Life is not easy for Dora Doyle, who comes from a poor, working class family from the East End of London. Dora sometimes feels out of place among the other, richer girls at the Nightingale and is struggling to find money to buy the books she needs, but she is determined to succeed, partly because she’s passionate about nursing but also because she’s desperate to get away from her abusive stepfather. The aristocratic Lady Amelia Benedict, known as Millie, is from a very different social background to Dora, with whom she shares a room. Millie wants to build a life for herself away from her luxurious home and glamorous friends, but as she is constantly finding herself in trouble and has already failed her preliminary training exams once, it’s going to be difficult to prove that she’s serious about her nursing. The third girl we meet is Helen Tremayne, a second year student. Her domineering mother is on the hospital’s board of trustees and her brother is a doctor, so expectations are high. Helen works hard, but has trouble making friends, especially as the other girls don’t trust her because of her mother.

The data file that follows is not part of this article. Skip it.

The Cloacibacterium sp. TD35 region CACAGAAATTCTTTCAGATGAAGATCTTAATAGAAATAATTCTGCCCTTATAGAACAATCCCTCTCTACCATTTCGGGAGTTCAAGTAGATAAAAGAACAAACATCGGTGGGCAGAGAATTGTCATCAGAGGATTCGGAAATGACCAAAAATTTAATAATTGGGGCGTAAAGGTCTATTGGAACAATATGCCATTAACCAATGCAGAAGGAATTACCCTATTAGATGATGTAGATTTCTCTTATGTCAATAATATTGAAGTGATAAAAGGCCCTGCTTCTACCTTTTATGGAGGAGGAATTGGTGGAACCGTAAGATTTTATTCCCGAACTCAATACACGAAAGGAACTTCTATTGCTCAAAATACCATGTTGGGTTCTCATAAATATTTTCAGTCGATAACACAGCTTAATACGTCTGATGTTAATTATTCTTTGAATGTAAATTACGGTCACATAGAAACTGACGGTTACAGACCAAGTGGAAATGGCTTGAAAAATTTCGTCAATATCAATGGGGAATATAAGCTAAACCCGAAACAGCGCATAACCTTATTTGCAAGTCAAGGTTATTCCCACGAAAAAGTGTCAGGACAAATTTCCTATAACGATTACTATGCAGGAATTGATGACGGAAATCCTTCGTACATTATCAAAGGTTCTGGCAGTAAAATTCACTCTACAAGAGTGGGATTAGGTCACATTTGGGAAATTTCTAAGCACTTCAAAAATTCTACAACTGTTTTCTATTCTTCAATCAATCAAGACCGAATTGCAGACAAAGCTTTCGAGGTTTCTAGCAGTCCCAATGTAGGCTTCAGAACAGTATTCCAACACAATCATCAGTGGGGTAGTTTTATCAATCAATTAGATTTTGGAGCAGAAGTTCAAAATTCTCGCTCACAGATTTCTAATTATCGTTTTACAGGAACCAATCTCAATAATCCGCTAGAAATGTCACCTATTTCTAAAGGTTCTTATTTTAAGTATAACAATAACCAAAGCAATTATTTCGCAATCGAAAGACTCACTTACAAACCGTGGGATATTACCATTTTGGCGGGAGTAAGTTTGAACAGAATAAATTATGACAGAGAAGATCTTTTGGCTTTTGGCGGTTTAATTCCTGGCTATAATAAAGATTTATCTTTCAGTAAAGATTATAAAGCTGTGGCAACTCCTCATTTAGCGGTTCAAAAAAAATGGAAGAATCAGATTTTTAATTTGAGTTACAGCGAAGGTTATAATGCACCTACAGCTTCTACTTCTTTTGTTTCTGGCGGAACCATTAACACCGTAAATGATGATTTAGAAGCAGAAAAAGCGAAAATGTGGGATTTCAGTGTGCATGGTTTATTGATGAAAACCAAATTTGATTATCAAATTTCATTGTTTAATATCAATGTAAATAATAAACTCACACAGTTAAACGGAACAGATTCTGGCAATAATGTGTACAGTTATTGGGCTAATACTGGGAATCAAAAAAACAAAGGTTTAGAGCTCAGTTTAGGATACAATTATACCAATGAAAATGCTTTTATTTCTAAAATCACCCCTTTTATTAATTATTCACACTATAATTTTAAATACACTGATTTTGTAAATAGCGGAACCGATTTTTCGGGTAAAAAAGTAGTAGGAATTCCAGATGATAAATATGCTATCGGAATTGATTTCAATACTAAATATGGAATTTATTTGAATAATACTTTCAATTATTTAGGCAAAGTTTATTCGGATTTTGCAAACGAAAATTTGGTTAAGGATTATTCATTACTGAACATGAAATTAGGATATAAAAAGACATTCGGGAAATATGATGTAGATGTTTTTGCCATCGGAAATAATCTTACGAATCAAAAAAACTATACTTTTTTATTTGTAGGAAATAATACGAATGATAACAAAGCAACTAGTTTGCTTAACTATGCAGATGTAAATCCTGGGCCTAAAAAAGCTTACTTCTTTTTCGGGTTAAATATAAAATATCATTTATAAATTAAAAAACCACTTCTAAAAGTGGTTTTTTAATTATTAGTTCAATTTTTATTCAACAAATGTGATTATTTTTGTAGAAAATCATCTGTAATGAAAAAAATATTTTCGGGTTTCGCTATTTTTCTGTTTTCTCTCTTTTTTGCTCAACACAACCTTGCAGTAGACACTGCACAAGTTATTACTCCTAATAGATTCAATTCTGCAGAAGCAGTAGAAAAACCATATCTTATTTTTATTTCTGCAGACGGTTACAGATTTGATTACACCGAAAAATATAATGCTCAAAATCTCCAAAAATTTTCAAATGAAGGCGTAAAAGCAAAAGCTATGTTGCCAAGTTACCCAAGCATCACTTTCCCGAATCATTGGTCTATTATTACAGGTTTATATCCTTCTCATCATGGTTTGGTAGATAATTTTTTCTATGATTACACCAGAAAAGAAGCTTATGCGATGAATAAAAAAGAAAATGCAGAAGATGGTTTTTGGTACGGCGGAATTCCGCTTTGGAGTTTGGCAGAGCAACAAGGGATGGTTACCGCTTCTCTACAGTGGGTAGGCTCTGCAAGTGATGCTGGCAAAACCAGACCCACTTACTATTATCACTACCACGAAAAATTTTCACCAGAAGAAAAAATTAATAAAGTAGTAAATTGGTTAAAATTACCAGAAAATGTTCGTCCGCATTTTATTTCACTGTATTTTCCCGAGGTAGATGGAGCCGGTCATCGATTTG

At first it seems that Dora, Helen and Millie have nothing in common but as they get to know each other during their long, hard days at the Nightingale, a bond begins to form between the three of them. I didn’t feel I got to know Helen as well as the other two but I loved both Dora and Millie. Dora was completely inspirational and a perfect example of someone managing to fulfil her dreams through sheer determination and hard work. And the rebellious but warm-hearted Millie was so endearing. Through her story we see that money and possessions are not everything and that true happiness can come through doing something that we love. There are some great secondary characters too, including the spiteful and snobby but bitterly unhappy Lucy Lane, and the Doyles’ neighbour, Nick, who is desperately trying to make enough money to take his little brother to America. Dora’s grandmother, Nanna Winnie, was another favourite.